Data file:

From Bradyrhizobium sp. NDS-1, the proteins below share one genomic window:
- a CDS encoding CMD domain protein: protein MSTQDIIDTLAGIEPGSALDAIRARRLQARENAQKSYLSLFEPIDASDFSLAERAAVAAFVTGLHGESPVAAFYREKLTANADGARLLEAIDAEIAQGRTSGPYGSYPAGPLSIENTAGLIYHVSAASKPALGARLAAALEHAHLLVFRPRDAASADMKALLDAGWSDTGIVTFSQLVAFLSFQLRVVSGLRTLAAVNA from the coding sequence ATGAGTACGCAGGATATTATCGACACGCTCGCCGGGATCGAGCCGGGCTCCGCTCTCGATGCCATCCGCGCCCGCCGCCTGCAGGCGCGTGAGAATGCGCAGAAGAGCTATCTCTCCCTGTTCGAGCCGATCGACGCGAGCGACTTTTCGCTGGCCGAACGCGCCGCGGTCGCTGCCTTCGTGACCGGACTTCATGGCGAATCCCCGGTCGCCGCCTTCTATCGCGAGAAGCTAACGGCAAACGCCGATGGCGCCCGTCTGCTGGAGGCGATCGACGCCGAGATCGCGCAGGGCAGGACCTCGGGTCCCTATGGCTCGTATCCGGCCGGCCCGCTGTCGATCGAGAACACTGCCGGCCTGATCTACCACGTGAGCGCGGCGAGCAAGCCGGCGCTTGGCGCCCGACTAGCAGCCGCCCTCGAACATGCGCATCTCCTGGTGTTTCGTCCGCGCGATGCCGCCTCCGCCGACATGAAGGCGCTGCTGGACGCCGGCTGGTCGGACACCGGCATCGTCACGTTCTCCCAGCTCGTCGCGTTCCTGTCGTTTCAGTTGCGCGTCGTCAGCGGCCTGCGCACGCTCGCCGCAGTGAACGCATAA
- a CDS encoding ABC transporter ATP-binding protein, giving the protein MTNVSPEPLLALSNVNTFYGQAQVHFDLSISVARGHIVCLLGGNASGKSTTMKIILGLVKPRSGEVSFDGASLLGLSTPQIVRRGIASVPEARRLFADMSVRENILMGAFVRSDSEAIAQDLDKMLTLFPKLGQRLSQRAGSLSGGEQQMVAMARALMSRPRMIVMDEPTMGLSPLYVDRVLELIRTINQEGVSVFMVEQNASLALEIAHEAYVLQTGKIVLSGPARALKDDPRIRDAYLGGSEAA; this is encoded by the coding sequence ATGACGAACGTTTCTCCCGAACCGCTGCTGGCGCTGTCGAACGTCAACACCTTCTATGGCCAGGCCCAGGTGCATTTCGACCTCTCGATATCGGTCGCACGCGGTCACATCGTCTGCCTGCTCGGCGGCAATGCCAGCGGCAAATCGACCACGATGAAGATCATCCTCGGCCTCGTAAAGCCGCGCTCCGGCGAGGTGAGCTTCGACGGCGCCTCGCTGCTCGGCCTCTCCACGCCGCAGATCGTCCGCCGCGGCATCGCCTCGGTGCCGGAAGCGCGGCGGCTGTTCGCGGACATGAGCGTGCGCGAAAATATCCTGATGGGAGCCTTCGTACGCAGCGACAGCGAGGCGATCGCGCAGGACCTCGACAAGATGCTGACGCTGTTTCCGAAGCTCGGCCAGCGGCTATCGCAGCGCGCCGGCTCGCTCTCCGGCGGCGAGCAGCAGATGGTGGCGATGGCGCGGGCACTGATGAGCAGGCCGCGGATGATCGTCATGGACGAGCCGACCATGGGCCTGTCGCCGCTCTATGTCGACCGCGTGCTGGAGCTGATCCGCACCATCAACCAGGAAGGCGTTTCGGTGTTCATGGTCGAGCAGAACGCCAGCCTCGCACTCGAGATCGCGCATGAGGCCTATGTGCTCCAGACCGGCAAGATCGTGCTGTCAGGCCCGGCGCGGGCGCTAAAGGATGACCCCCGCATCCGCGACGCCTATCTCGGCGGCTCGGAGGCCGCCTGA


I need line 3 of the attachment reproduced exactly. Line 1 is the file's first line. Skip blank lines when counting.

- a CDS encoding ABC transporter ATP-binding protein, giving the protein MTNVSPEPLLALSNVNTFYGQAQVHFDLSISVARGHIVCLLGGNASGKSTTMKIILGLVKPRSGEVSFDGASLLGLSTPQIVRRGIASVPEARRLFADMSVRENILMGAFVRSDSEAIAQDLDKMLTLFPKLGQRLSQRAGSLSGGEQQMVAMARALMSRPRMIVMDEPTMGLSPLYVDRVLELIRTINQEGVSVFMVEQNASLALEIAHEAYVLQTGKIVLSGPARALKDDPRIRDAYLGGSEAA; this is encoded by the coding sequence ATGACGAACGTTTCTCCCGAACCGCTGCTGGCGCTGTCGAACGTCAACACCTTCTATGGCCAGGCCCAGGTGCATTTCGACCTCTCGATATCGGTCGCACGCGGTCACATCGTCTGCCTGCTCGGCGGCAATGCCAGCGGCAAATCGACCACGATGAAGATCATCCTCGGCCTCGTAAAGCCGCGCTCCGGCGAGGTGAGCTTCGACGGCGCCTCGCTGCTCGGCCTCTCCACGCCGCAGATCGTCCGCCGCGGCATCGCCTCGGTGCCGGAAGCGCGGCGGCTGTTCGCGGACATGAGCGTGCGCGAAAATATCCTGATGGGAGCCTTCGTACGCAGCGACAGCGAGGCGATCGCGCAGGACCTCGACAAGATGCTGACGCTGTTTCCGAAGCTCGGCCAGCGGCTATCGCAGCGCGCCGGCTCGCTCTCCGGCGGCGAGCAGCAGATGGTGGCGATGGCGCGGGCACTGATGAGCAGGCCGCGGATGATCGTCATGGACGAGCCGACCATGGGCCTGTCGCCGCTCTATGTCGACCGCGTGCTGGAGCTGATCCGCACCATCAACCAGGAAGGCGTTTCGGTGTTCATGGTCGAGCAGAACGCCAGCCTCGCACTCGAGATCGCGCATGAGGCCTATGTGCTCCAGACCGGCAAGATCGTGCTGTCAGGCCCGGCGCGGGCGCTAAAGGATGACCCCCGCATCCGCGACGCCTATCTCGGCGGCTCGGAGGCCGCCTGA